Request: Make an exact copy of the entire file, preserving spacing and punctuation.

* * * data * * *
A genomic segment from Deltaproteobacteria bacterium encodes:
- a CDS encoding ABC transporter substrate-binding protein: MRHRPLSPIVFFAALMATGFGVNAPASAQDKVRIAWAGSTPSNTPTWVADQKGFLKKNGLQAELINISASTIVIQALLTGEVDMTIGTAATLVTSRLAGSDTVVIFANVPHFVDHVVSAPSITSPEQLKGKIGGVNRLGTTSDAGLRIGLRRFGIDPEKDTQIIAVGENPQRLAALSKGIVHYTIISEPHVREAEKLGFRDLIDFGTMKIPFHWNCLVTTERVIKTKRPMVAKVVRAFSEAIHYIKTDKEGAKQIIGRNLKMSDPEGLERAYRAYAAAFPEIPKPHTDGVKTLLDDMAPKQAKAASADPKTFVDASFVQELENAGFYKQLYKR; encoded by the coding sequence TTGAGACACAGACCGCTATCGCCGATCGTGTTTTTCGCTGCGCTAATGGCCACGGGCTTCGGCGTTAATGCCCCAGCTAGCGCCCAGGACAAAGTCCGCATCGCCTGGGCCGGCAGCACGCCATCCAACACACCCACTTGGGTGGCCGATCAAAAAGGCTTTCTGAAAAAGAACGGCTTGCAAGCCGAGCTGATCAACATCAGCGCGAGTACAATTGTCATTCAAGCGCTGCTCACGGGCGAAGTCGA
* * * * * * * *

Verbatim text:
A genomic segment from Deltaproteobacteria bacterium encodes:
- a CDS encoding ABC transporter substrate-binding protein: MRHRPLSPIVFFAALMATGFGVNAPASAQDKVRIAWAGSTPSNTPTWVADQKGFLKKNGLQAELINISASTIVIQALLTGEVDMTIGTAATLVTSRLAGSDTVVIFANVPHFVDHVVSAPSITSPEQLKGKIGGVNRLGTTSDAGLRIGLRRFGIDPEKDTQIIAVGENPQRLAALSKGIVHYTIISEPHVREAEKLGFRDLIDFGTMKIPFHWNCLVTTERVIKTKRPMVAKVVRAFSEAIHYIKTDKEGAKQIIGRNLKMSDPEGLERAYRAYAAAFPEIPKPHTDGVKTLLDDMAPKQAKAASADPKTFVDASFVQELENAGFYKQLYKR; encoded by the coding sequence TTGAGACACAGACCGCTATCGCCGATCGTGTTTTTCGCTGCGCTAATGGCCACGGGCTTCGGCGTTAATGCCCCAGCTAGCGCCCAGGACAAAGTCCGCATCGCCTGGGCCGGCAGCACGCCATCCAACACACCCACTTGGGTGGCCGATCAAAAAGGCTTTCTGAAAAAGAACGGCTTGCAAGCCGAGCTGATCAACATCAGCGCGAGTACAATTGTCATTCAAGCGCTGCTCACGGGCGAAGTCGA